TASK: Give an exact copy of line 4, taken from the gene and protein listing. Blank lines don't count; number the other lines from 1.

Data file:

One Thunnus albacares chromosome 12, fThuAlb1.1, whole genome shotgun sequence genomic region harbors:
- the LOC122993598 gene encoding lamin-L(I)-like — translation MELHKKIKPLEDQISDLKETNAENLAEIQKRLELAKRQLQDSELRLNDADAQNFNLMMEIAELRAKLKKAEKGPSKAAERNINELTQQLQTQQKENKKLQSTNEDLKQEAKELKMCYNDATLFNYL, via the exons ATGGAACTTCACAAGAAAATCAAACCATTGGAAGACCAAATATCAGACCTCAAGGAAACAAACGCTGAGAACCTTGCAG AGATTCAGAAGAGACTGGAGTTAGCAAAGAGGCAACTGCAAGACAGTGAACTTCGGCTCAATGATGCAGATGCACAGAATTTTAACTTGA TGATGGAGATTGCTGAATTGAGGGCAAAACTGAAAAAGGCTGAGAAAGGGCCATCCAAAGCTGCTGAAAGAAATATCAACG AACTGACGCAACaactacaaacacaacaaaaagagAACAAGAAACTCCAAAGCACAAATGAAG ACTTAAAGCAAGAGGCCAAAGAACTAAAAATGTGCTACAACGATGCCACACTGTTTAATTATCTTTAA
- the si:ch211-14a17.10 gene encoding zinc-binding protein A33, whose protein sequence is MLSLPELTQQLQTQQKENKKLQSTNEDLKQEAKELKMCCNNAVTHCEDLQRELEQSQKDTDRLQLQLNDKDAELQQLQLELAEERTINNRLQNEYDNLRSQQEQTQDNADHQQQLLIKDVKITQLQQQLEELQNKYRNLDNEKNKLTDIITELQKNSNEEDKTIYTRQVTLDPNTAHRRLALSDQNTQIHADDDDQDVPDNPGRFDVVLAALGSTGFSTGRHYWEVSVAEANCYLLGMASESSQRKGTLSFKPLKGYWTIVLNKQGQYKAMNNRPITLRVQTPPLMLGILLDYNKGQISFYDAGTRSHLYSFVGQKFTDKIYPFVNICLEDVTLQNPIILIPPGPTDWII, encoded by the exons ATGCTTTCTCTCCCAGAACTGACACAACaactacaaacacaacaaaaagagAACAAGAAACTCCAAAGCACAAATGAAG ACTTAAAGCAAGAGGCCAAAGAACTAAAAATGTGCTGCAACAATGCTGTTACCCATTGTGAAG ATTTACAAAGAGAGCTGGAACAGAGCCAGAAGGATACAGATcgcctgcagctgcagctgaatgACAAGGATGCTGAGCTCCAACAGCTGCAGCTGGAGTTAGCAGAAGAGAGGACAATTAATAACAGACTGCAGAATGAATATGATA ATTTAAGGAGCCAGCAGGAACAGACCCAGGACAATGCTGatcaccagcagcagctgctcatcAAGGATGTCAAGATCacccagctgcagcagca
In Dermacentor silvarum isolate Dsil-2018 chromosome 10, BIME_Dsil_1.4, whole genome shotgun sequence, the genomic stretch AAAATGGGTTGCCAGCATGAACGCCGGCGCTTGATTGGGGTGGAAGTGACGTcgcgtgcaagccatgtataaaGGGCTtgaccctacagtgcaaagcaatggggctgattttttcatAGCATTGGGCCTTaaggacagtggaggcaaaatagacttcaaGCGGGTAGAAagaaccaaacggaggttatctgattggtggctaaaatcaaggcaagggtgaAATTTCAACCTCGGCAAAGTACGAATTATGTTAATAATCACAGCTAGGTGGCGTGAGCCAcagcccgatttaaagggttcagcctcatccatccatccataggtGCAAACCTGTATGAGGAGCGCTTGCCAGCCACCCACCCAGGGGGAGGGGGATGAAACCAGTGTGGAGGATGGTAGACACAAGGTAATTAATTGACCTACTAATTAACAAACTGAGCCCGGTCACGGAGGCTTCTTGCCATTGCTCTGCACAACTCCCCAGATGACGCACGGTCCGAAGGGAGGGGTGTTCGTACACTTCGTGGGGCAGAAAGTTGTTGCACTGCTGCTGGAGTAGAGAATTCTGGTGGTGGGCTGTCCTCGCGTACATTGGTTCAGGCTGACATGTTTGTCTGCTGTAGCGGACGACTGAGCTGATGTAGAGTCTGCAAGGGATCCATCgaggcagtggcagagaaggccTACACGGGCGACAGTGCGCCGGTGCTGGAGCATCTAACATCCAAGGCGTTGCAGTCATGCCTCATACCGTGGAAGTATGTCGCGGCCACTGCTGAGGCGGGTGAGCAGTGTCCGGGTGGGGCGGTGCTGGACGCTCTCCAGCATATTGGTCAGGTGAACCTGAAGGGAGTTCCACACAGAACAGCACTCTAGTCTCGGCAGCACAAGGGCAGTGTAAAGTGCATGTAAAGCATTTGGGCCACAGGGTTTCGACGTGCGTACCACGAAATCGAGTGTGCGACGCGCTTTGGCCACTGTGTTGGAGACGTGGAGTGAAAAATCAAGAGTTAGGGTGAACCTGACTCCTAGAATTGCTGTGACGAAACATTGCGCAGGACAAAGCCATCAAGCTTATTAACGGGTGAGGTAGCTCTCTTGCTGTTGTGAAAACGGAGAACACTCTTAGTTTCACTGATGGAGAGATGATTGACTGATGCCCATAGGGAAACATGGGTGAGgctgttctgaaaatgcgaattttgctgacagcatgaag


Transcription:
In Dermacentor silvarum isolate Dsil-2018 chromosome 10, BIME_Dsil_1.4, whole genome shotgun sequence, the genomic stretch AAAATGGGTTGCCAGCATGAACGCCGGCGCTTGATTGGGGTGGAAGTGACGTcgcgtgcaagccatgtataaaGGGCTtgaccctacagtgcaaagcaatggggctgattttttcatAGCATTGGGCCTTaaggacagtggaggcaaaatagacttcaaGCGGGTAGAAagaaccaaacggaggttatctgattggtggctaaaatcaaggcaagggtgaAATTTCAACCTCGGCAAAGTACGAATTATGTTAATAATCACAGCTAGGTGGCGTGAGCCAcagcccgatttaaagggttcagcctcatccatccatccataggtGCAAACCTGTATGAGGAGCGCTTGCCAGCCACCCACCCAGGGGGAGGGGGATGAAACCAGTGTGGAGGATGGTAGACACAAGGTAATTAATTGACCTACTAATTAACAAACTGAGCCCGGTCACGGAGGCTTCTTGCCATTGCTCTGCACAACTCCCCAGATGACGCACGGTCCGAAGGGAGGGGTGTTCGTACACTTCGTGGGGCAGAAAGTTGTTGCACTGCTGCTGGAGTAGAGAATTCTGGTGGTGGGCTGTCCTCGCGTACATTGGTTCAGGCTGACATGTTTGTCTGCTGTAGCGGACGACTGAGCTGATGTAGAGTCTGCAAGGGATCCATCgaggcagtggcagagaaggccTACACGGGCGACAGTGCGCCGGTGCTGGAGCATCTAACATCCAAGGCGTTGCAGTCATGCCTCATACCGTGGAAGTATGTCGCGGCCACTGCTGAGGCGGGTGAGCAGTGTCCGGGTGGGGCGGTGCTGGACGCTCTCCAGCATATTGGTCAGGTGAACCTGAAGGGAGTTCCACACAGAACAGCACTCTAGTCTCGGCAGCACAAGGGCAGTGTAAAGTGCATGTAAAGCATTTGGGCCACAGGGTTTCGACGTGCGTACCACGAAATCGAGTGTGCGACGCGCTTTGGCCACTGTGTTGGAGACGTGGAGTGAAAAATCAAGAGTTAGGGTGAACCTGACTCCTAGAATTGCTGTGACGAAACATTGCGCAGGACAAAGCCATCAAGCTTATTAACGGGTGAGGTAGCTCTCTTGCTGTTGTGAAAACGGAGAACACTCTTAGTTTCACTGATGGAGAGATGATTGACTGATGCCCATAGGGAAACATGGGTGAGgctgttctgaaaatgcgaattttgctgacagcatgaag